it is a planet, for why should there not be such objects in the primordial debris field? But
for the fact that Pluto did not seem to obey the TitiusBode Law at all, arguably there would
have been little incentive to doubt that Pluto is a planet. However, as we have seen, Pluto
does in fact obey the theory underlying the law to a very good degree of accuracy. This is
inexplicable if it had been merely a satellite of Neptune that was struck by Triton and flew
away into its current, heliocentric orbit. For the TitusBode Law governs those bodies that
condensed out of the primordial gas cloud, not objects that later assumed stable orbits around
the Sun through collisions with other detritus that never managed to aggregate into planets.
Protagonists of the satellite model might be on firmer ground if the theory presented here had
restored Neptune to the fold of planets obeying the TitiusBode law but still excluded Pluto.
However, in the theory presented here restoring Neptune automatically reinstates Pluto. Unless
the agreement between its predicted distance and its actual distance is a highly implausible
coincidence (but, then, what about the beautiful Pythagorean property of the number 385
revealed on page 30?), the fact that accurate predictions can be made for both Neptune and
Pluto is strong evidence that the latter is a true planet. The signature of a true planet
should be that it obeys the correctly understood form of the TitusBode Law, which
this article has shown Pluto to do with an acceptable degree of accuracy.
11. Planets beyond
Pluto?
It remains an open question as yet whether the Solar System has more than
nine true planets (as opposed to Kuiper Belt objects that may be mistaken for them). It is an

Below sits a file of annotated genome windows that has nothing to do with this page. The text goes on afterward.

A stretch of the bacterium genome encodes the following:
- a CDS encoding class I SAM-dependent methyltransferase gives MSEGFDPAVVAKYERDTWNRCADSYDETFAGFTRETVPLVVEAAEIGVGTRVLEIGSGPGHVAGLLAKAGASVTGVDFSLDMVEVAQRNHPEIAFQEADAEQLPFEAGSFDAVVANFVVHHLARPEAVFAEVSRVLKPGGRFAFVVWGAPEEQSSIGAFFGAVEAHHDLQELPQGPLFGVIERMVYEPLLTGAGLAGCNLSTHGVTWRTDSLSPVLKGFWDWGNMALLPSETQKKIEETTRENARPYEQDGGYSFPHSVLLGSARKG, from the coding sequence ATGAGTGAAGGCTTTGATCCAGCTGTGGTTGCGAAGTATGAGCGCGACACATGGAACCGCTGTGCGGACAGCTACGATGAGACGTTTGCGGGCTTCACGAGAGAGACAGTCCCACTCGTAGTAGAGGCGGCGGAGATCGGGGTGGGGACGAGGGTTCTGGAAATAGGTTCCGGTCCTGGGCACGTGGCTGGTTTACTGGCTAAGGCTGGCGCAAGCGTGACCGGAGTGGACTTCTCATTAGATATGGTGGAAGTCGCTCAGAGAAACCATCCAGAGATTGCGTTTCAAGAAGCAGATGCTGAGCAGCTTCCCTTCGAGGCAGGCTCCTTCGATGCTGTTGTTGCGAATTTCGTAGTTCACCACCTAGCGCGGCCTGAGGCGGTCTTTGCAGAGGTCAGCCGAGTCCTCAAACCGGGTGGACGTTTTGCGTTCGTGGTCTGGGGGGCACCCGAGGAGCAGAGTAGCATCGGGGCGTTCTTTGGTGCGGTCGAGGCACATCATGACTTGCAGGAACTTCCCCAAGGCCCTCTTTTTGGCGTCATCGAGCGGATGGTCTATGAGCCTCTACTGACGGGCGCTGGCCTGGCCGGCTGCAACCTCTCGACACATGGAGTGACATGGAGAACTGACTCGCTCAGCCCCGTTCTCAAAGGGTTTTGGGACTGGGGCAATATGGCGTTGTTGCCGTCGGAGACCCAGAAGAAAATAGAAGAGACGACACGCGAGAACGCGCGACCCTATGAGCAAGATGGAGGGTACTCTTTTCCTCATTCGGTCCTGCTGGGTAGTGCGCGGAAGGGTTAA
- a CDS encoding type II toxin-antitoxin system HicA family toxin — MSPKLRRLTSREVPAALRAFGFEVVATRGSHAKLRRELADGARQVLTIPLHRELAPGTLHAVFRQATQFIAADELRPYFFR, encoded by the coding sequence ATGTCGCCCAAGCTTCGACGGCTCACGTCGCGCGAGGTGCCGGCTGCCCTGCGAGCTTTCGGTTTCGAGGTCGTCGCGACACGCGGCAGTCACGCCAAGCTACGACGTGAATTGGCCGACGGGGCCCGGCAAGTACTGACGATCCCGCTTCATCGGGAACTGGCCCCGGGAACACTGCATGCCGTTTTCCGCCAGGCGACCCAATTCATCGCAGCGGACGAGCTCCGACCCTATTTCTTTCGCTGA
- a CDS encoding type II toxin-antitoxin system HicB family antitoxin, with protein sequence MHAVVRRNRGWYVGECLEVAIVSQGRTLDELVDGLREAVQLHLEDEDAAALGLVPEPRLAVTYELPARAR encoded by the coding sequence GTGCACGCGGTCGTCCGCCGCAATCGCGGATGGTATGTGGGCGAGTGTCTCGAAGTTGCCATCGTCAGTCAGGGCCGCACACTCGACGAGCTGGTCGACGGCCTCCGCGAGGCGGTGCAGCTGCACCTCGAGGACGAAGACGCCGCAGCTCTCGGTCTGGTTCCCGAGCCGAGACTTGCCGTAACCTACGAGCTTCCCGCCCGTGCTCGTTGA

active research topic amongst astronomers. BBC News reported on 13 October, 1999 work by Dr
John Murray^{22} of the UK’s Open University that suggests a large planet orbits
the Sun a thousand times further away than Pluto, that is, thirty thousand times further
than Earth. Murray, who studied the motion of socalled ‘long period’ comets, analysed the
orbits of thirteen comets in the Oort Cloud, a region of the Solar System about 50,000 AU
from the Sun and about onethird the distance to the nearest star containing an estimated
100 billion comets that spend millions of years before being deflected by collisions into an
orbit bringing them into the inner Solar System. He detected signs of a single massive
object that was disturbing all of them. Although not yet observed, the planet is several
times bigger than Jupiter, the largest known planet in the Solar System. At three thousand
billion miles from the Sun, it would take almost six million years to orbit it. It would not
have been already found because it is too faint and moves too slowly. It has been suggested
that the object is a planet that has escaped from another star because it orbits the Sun in
the opposite direction to that of the other
38
planets. Professor John Matese of the University of Louisiana at Layfayette
came to the same conclusion in a similar study.
It will be difficult to establish that any planetoid or object
found* to be orbiting the Sun further from Pluto is a natural planet